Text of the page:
Transfusion medicine: looking to the future
The evolution of transfusion medicine into a clinically oriented discipline emphasising patient care has been accompanied by challenges that need to be faced as specialists look to the future. Emerging issues that affect blood safety and blood supply, such as pathogen inactivation and more stringent donor screening questions, bring new pressures on the availability of an affordable blood supply. Imminent alternatives for management of anaemia, such as oxygen carriers, hold great promise but, if available, will require close oversight. With current estimates of HIV or hepatitis C viral (HCV) transmission approaching one in 2 000 000 units transfused, keeping to a minimum bacterial contamination of platelet products (one in 2000) and errors in transfusion, with its estimated one in 800 000 mortality rate, assume great urgency. Finally, serious difficulties in blood safety and availability for poor, developing countries require innovative strategies and commitment of resources.
Identification and classification of the causes of events in transfusion medicine
BACKGROUND: Transfusion medicine lacks a standard method for the systematic collection and analysis of event reports. Review of event reports from the Food and Drug Administration (FDA) showed a relative paucity of information on event causation. Thus, a causal analysis method was developed as part of a prototype Medical Event Reporting System for Transfusion Medicine (MERS-TM).
STUDY DESIGN AND METHODS: MERS-TM functions within existing quality assurance systems and utilizes descriptive coding and causal classification schemes. The descriptive classification system, based upon current FDA coding, was modified to meet participant needs. The Eindhoven Classification Model (Medical Version) was adopted for causal classification and analysis. Inter-rater reliability for the MERS-TM and among participating organizations was performed with the development group in the United States and with a safety science research group in the Netherlands. The MERS-TM was then tested with events reported by participants.
RESULTS: Data from 503 event reports from two blood centers and two transfusion services are discussed. The data showed multiple causes for events and more latent causes than previously recognized. The distribution of causes was remarkably similar to that in an industrial setting outside of medicine that uses the same classification approach. There was a high degree of inter-rater reliability when the same events were analyzed by quality assurance personnel in different participating organizations. These personnel found the method practical and useful for providing new insights into conditions producing undesired events.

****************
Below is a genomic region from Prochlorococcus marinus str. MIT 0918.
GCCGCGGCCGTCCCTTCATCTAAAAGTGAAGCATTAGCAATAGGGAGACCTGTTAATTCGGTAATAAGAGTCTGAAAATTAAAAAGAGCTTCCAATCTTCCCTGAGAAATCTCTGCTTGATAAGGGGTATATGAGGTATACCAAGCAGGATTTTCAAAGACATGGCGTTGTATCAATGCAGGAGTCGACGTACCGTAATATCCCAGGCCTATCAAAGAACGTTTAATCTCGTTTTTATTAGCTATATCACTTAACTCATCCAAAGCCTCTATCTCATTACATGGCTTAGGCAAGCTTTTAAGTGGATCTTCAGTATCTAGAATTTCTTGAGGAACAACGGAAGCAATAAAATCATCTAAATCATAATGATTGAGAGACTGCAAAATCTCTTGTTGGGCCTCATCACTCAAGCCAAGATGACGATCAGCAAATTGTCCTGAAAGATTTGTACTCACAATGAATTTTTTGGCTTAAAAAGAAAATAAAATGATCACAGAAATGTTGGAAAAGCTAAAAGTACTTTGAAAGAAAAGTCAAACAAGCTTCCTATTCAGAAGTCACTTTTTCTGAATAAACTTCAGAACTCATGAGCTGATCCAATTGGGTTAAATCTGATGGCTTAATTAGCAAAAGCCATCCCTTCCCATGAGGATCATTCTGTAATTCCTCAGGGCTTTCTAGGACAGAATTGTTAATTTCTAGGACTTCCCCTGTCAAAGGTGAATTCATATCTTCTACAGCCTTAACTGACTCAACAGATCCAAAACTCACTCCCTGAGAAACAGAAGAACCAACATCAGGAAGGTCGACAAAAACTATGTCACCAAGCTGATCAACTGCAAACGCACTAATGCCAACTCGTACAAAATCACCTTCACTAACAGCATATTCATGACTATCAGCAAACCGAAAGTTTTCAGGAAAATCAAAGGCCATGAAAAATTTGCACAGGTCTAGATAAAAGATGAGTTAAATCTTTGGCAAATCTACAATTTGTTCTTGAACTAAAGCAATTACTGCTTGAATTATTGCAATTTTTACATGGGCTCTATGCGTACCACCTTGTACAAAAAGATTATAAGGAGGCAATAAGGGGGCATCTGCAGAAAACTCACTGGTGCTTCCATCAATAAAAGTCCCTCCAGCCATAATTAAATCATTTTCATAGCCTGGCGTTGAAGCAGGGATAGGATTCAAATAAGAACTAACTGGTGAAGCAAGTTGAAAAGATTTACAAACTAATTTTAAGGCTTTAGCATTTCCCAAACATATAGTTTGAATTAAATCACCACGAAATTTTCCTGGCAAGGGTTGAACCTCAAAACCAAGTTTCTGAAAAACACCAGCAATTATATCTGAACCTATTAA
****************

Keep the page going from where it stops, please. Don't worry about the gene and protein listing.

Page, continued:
CONCLUSION: A generally applicable and reliable method for identifying and quantifying problems that exist throughout transfusion medicine will be a valuable addition to event reporting activity. By using a common taxonomy, participants can compare their experience with that of others. If proven as readily implementable and useful as shown in initial studies, MERS-TM is a potential standard for transfusion medicine.
Creutzfeldt–Jakob disease and blood transfusion: results of the UK Transfusion Medicine Epidemiological Review study
Background and Objectives This paper reports the results to 1 March 2006 of an ongoing UK study, the Transfusion Medicine Epidemiological Review (TMER), by the National CJD Surveillance Unit (NCJDSU) and the UK Blood Services (UKBS) to determine whether there is any evidence that Creutzfeldt–Jakob disease (CJD), including sporadic CJD (sCJD), familial CJD (fCJD), and variant CJD (vCJD) is transmissible via blood transfusion.
Materials and Methods Sporadic CJD and fCJD cases with a history of blood donation or transfusion are notified to UKBS. All vCJD cases aged > 17 years are notified to UKBS on diagnosis. A search for donation records is instigated and the fate of all donations is identified by lookback. For cases with a history of blood transfusion, hospital and UKBS records are searched to identify blood donors. Details of identified recipients and donors are checked against the NCJDSU register to establish if there are any matches.
Results CJD cases with donation history: 18/31 vCJD, 3/93 sCJD, and 3/5 fCJD cases reported as blood donors were confirmed to have donated labile components transfused to 66, 20, and 11 recipients respectively. Two vCJD recipients have appeared on the NCJDSU register as confirmed and probable vCJD cases. The latter developed symptoms of vCJD 6.5 years and 7.8 years respectively after receiving non-leucodepleted red blood cells (RBCs) from two different donors who developed clinical symptoms approximately 40 and 21 months after donating. A third recipient, given RBC donated by a further vCJD case approximately 18 months before onset of clinical symptoms, had abnormal prion protein in lymphoid tissue at post-mortem (5-years post-transfusion) but had no clinical symptoms of vCJD. CJD cases with history of transfusion: Hospital records for 7/11 vCJD and 7/52 sCJD cases included a history of transfusion of labile blood components donated by 125 and 24 donors respectively. Two recipients who developed vCJD were linked to donors who had already appeared on the NCJDSU register as vCJD cases (see above). No further links were established.